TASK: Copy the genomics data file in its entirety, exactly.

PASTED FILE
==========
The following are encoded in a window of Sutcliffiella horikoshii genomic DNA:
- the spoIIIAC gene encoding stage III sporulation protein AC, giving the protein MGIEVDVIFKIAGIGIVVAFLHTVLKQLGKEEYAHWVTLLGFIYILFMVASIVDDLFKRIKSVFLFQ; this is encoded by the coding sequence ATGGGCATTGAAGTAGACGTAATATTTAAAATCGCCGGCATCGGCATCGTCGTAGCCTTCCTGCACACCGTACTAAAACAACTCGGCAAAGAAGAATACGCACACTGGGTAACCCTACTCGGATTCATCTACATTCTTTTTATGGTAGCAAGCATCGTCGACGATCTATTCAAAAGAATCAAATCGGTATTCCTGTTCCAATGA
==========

The following are encoded in a window of Sutcliffiella horikoshii genomic DNA:
- the spoIIIAC gene encoding stage III sporulation protein AC, giving the protein MGIEVDVIFKIAGIGIVVAFLHTVLKQLGKEEYAHWVTLLGFIYILFMVASIVDDLFKRIKSVFLFQ; this is encoded by the coding sequence ATGGGCATTGAAGTAGACGTAATATTTAAAATCGCCGGCATCGGCATCGTCGTAGCCTTCCTGCACACCGTACTAAAACAACTCGGCAAAGAAGAATACGCACACTGGGTAACCCTACTCGGATTCATCTACATTCTTTTTATGGTAGCAAGCATCGTCGACGATCTATTCAAAAGAATCAAATCGGTATTCCTGTTCCAATGA